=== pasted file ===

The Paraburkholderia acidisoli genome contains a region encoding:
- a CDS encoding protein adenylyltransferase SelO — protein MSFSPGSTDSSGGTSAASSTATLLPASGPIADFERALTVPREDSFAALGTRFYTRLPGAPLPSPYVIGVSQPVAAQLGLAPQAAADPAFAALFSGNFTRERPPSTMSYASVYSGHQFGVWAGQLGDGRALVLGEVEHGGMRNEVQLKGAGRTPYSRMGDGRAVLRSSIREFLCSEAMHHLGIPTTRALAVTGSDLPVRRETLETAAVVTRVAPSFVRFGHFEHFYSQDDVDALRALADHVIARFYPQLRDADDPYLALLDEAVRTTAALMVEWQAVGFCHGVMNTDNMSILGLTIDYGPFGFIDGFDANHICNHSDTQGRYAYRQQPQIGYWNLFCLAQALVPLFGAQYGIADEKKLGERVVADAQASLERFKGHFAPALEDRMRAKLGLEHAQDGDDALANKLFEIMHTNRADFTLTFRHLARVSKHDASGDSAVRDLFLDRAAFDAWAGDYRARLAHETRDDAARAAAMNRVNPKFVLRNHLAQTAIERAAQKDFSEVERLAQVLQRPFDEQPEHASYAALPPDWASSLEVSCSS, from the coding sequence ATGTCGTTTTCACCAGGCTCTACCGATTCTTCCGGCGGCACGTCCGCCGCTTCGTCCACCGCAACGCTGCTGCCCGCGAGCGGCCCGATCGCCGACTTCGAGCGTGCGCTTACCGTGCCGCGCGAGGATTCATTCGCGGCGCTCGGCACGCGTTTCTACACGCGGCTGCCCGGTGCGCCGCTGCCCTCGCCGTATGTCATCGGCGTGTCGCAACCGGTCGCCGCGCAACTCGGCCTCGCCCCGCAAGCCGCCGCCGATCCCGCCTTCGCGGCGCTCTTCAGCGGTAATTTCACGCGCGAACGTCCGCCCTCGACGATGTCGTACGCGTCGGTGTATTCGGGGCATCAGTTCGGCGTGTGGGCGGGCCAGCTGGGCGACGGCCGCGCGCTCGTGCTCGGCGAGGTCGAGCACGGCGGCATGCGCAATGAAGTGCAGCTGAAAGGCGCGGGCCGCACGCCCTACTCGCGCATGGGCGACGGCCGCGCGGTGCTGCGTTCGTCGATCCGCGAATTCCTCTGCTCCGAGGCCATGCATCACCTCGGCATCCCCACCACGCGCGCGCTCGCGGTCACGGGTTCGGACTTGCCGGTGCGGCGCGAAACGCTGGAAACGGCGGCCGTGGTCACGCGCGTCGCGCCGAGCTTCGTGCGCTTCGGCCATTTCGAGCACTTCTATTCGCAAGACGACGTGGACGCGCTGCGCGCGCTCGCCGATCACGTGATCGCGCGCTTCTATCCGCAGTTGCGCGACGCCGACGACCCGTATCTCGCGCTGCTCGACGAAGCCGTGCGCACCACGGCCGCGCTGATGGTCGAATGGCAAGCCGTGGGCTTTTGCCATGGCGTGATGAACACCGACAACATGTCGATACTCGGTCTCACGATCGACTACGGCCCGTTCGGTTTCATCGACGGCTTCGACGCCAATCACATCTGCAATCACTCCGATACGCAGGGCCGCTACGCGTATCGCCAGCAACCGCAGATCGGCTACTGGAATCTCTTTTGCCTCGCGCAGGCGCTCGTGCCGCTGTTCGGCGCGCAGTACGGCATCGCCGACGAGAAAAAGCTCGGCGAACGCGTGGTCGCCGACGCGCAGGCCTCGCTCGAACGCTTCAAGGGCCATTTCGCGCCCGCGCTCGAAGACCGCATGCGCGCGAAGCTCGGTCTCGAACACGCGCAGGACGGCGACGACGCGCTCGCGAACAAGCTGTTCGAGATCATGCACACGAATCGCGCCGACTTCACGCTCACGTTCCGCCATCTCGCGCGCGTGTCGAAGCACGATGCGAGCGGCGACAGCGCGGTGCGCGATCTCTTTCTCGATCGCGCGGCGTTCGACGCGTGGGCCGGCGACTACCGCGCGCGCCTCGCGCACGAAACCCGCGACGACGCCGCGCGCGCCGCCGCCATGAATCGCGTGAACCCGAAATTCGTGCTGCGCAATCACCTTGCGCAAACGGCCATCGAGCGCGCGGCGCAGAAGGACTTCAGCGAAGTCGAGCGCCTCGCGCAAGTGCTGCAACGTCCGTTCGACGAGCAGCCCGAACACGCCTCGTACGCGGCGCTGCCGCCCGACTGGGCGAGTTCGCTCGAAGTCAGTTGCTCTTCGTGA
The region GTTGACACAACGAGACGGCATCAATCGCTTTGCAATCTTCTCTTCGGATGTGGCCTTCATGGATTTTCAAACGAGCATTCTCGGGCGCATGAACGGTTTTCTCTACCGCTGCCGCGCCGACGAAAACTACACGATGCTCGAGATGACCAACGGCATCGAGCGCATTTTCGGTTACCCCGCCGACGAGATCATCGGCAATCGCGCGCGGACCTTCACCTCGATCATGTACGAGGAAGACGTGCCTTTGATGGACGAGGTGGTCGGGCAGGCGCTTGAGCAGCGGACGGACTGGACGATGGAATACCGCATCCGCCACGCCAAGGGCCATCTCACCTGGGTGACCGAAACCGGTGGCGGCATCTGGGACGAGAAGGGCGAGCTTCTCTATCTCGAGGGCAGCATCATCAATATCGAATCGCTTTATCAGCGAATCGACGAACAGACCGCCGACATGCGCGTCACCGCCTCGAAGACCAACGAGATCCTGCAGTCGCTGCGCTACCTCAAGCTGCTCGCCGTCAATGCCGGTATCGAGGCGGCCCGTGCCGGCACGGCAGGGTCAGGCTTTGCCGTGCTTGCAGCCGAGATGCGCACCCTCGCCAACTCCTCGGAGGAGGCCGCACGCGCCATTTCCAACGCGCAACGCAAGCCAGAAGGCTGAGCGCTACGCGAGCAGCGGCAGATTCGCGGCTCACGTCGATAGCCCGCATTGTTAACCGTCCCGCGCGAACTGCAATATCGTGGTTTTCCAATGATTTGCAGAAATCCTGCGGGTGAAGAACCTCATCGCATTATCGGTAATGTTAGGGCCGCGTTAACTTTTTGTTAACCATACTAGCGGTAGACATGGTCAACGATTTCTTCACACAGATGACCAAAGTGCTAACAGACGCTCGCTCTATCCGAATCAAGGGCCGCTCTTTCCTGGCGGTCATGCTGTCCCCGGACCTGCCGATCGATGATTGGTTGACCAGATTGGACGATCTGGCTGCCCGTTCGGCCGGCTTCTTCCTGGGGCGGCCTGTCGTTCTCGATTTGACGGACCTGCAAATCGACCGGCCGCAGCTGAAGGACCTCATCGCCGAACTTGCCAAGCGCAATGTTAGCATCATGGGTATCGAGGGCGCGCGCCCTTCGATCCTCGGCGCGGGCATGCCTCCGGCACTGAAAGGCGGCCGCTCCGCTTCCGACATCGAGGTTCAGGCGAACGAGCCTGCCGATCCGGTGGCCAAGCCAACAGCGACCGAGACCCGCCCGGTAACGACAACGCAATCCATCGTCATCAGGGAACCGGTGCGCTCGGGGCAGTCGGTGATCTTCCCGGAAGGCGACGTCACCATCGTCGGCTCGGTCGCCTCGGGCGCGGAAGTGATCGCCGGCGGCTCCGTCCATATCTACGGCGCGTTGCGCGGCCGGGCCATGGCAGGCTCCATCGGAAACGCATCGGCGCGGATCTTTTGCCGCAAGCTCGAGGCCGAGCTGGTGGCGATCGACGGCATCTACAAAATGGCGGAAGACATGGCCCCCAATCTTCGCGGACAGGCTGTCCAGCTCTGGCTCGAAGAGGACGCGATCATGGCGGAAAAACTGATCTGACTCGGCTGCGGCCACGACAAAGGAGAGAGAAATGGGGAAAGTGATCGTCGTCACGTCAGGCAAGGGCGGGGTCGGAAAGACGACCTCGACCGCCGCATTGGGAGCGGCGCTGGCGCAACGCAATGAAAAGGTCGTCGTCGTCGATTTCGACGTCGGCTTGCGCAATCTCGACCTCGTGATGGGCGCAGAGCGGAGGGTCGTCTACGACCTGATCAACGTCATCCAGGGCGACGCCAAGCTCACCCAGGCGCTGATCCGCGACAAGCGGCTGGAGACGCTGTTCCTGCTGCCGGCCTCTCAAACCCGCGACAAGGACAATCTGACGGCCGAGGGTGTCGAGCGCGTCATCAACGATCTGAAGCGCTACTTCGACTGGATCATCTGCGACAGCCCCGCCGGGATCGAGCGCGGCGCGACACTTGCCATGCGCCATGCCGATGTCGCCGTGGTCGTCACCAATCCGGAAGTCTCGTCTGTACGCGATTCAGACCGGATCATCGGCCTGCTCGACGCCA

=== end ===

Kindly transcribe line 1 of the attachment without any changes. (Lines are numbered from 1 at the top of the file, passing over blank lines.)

The Paraburkholderia acidisoli genome contains a region encoding: